#1
Hello,
I am a self taught electric guitarist who has been playing for 2 months. I mainly worked on new chords and scales. I am able to find any pentatonic or diatonic scale in all twelve keys. major or minor, and any of the 5 positions on the fretboard. It usually takes me under 20 seconds to figure out the scale. I have been working on memorizing the different scale positions fo the minor and major pentatonic and diatonics. I feel accomplished in that because i can figure all of them out. Should i memorize them to the point that i can play any scale immediatly? Or is that not neccessary? My though was that it doesnt matter what matters is if u can figure them out pretty fast (20-30 seconds for me). What should i consider learning in scale? What modes should i learn? and what should i learn next other than scales?
#2
Try to learn them so you can get them automatically, it will be easier later on, you won't have to sit and count up frets when someone asks "Play the A Minor Pentatonic scale"
#3
If you know all the scale positions for the major scale then you don't need to learn the scale positions for the modes -- they're exactly the same, save what note is the root. You've probably noticed that it's the same way for the minor shapes. Every minor shape matches one of the major shapes. It has to do with the relationship between the two scales.

Okay so what you need to do next is learn about theory so that you can use these scale positions. In the beginning all of this will be done in front of your computer, so just keep trying to memorize those scale shapes in the mean time. Having all of them memorized is sooooo valuable. You can start learning theory right here on this site: http://www.ultimate-guitar.com/search.php?s=crusade&w=columns . Start at part one and go through ALL of them. Then when you're done, check out the article in my signature about Tension and Resolution.

After that you'll have all the information you'll need to find the key of a song so you can solo over it. Beyond that you'll also know a lot information that will help you when you start writing.

As far as learning other scales.. meh. There are tons of other scales but most of them aren't popular at all or useful to someone without a lot of experience. There are two that are often suggested that are alterations of the minor scale, the harmonic minor scale and the melodic minor scale. These are alterations that have specific purposes (though no music police will arrest you for using them elsewhere) that you will learn about in the link I gave you.

If you have any more questions or need clarification on anything in that link post it here or PM me.
i don't know why i feel so dry
#4
Quote by Bfrederi
Hello,
I am a self taught electric guitarist who has been playing for 2 months. I mainly worked on new chords and scales. I am able to find any pentatonic or diatonic scale in all twelve keys. major or minor, and any of the 5 positions on the fretboard. It usually takes me under 20 seconds to figure out the scale. I have been working on memorizing the different scale positions fo the minor and major pentatonic and diatonics. I feel accomplished in that because i can figure all of them out. Should i memorize them to the point that i can play any scale immediatly? Or is that not neccessary? My though was that it doesnt matter what matters is if u can figure them out pretty fast (20-30 seconds for me). What should i consider learning in scale? What modes should i learn? and what should i learn next other than scales?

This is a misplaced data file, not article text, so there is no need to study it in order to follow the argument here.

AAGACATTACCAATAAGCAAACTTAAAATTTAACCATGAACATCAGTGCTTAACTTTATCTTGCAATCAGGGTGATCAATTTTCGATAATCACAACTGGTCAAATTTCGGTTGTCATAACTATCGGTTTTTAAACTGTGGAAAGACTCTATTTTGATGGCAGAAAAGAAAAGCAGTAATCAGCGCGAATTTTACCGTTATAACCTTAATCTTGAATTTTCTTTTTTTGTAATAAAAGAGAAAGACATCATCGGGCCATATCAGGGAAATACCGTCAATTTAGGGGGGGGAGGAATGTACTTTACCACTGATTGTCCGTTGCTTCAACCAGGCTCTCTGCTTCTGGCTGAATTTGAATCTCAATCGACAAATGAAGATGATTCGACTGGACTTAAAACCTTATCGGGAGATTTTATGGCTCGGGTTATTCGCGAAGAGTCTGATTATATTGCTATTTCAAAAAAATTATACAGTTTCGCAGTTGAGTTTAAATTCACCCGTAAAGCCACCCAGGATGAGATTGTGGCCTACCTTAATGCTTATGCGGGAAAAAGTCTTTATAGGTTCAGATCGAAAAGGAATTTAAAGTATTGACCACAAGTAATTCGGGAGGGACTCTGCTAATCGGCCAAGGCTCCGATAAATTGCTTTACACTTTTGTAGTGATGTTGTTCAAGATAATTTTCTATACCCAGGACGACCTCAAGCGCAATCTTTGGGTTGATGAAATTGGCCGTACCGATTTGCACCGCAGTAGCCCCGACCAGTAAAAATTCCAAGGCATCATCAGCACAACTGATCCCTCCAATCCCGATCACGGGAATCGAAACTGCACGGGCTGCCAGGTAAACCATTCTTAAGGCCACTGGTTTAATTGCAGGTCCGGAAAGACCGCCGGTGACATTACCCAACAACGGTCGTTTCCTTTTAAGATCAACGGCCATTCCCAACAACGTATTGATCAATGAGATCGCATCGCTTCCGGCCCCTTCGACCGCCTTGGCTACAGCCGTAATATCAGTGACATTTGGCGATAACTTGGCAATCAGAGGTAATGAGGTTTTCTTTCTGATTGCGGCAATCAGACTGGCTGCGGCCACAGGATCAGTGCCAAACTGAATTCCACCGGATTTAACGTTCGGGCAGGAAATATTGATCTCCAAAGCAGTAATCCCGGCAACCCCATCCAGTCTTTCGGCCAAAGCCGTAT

Start playing some music.
Actually called Mark!

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...it's a seagull

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#5
I agree with the crusades, except on one point - when he talks about modes. he mostly gets it right, but I remember him saying something like you can play D dorian in a C major song, or follow the chords with modes or something equally wrong. so for the modes section (which you shouldn't get into until you fully understand harmonizing a scale, tonality

The most helpful things you could learn now (if you haven't) are intervals, harmonizing the major and minor scales, and chord construction. these are covered in the crusades, but I figured I'd mention those in particular.


also, +1 to the seagull. playing isn't just about learning theory and making music. even if that's your main goal you still need to learn other people's music. learning covers gives you a good repertoire which is nice to be able to play when someone wants to hear you play something, but more importantly, it gives you inspiration and ideas. once you know more theory you can better analyze the songs you like and pinpoint what it is that gives it that feel you like and what's important in that sound.


edit: and don't burn yourself out. if you've only been playing 2 months and you already know all the keys decently well it sounds like you're pushing really hard. while that's cool, try to have fun with it as well.
Last edited by The4thHorsemen at May 16, 2010,
#6
Quote by steven seagull
Start playing some music.
More truth could not be packed into merely four words than there is in those four.

It's that simple. All the theory in the world will get you nowhere if you don't apply it and just make some music.
Only play what you hear. If you don’t hear anything, don’t play anything.
-Chick Corea
#7
Quote by steven seagull
Start playing some music.
+1

Use what you've learnt - scales/theory won't do you any good unless you can use them to make music.